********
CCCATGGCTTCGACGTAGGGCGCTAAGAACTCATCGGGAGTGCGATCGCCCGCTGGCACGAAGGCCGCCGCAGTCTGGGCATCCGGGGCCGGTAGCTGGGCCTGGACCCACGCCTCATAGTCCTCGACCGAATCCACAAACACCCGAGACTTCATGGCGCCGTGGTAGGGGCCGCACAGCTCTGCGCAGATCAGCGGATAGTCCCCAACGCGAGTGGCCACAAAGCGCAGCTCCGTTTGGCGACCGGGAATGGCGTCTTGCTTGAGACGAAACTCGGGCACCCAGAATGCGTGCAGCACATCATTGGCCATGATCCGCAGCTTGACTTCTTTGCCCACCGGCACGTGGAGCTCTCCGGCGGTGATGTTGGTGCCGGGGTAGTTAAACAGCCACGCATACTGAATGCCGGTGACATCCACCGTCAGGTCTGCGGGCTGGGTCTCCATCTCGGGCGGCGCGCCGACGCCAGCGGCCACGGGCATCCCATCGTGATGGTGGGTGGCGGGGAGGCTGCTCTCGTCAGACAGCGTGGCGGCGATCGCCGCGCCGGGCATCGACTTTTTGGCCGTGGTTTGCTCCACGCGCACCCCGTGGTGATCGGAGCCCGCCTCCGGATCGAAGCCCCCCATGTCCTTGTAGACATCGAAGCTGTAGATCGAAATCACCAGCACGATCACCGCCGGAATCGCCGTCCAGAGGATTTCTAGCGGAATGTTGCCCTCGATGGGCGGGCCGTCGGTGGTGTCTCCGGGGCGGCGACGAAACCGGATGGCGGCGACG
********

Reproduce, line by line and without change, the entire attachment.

CCCATGGCTTCGACGTAGGGCGCTAAGAACTCATCGGGAGTGCGATCGCCCGCTGGCACGAAGGCCGCCGCAGTCTGGGCATCCGGGGCCGGTAGCTGGGCCTGGACCCACGCCTCATAGTCCTCGACCGAATCCACAAACACCCGAGACTTCATGGCGCCGTGGTAGGGGCCGCACAGCTCTGCGCAGATCAGCGGATAGTCCCCAACGCGAGTGGCCACAAAGCGCAGCTCCGTTTGGCGACCGGGAATGGCGTCTTGCTTGAGACGAAACTCGGGCACCCAGAATGCGTGCAGCACATCATTGGCCATGATCCGCAGCTTGACTTCTTTGCCCACCGGCACGTGGAGCTCTCCGGCGGTGATGTTGGTGCCGGGGTAGTTAAACAGCCACGCATACTGAATGCCGGTGACATCCACCGTCAGGTCTGCGGGCTGGGTCTCCATCTCGGGCGGCGCGCCGACGCCAGCGGCCACGGGCATCCCATCGTGATGGTGGGTGGCGGGGAGGCTGCTCTCGTCAGACAGCGTGGCGGCGATCGCCGCGCCGGGCATCGACTTTTTGGCCGTGGTTTGCTCCACGCGCACCCCGTGGTGATCGGAGCCCGCCTCCGGATCGAAGCCCCCCATGTCCTTGTAGACATCGAAGCTGTAGATCGAAATCACCAGCACGATCACCGCCGGAATCGCCGTCCAGAGGATTTCTAGCGGAATGTTGCCCTCGATGGGCGGGCCGTCGGTGGTGTCTCCGGGGCGGCGACGAAACCGGATGGCGGCGACG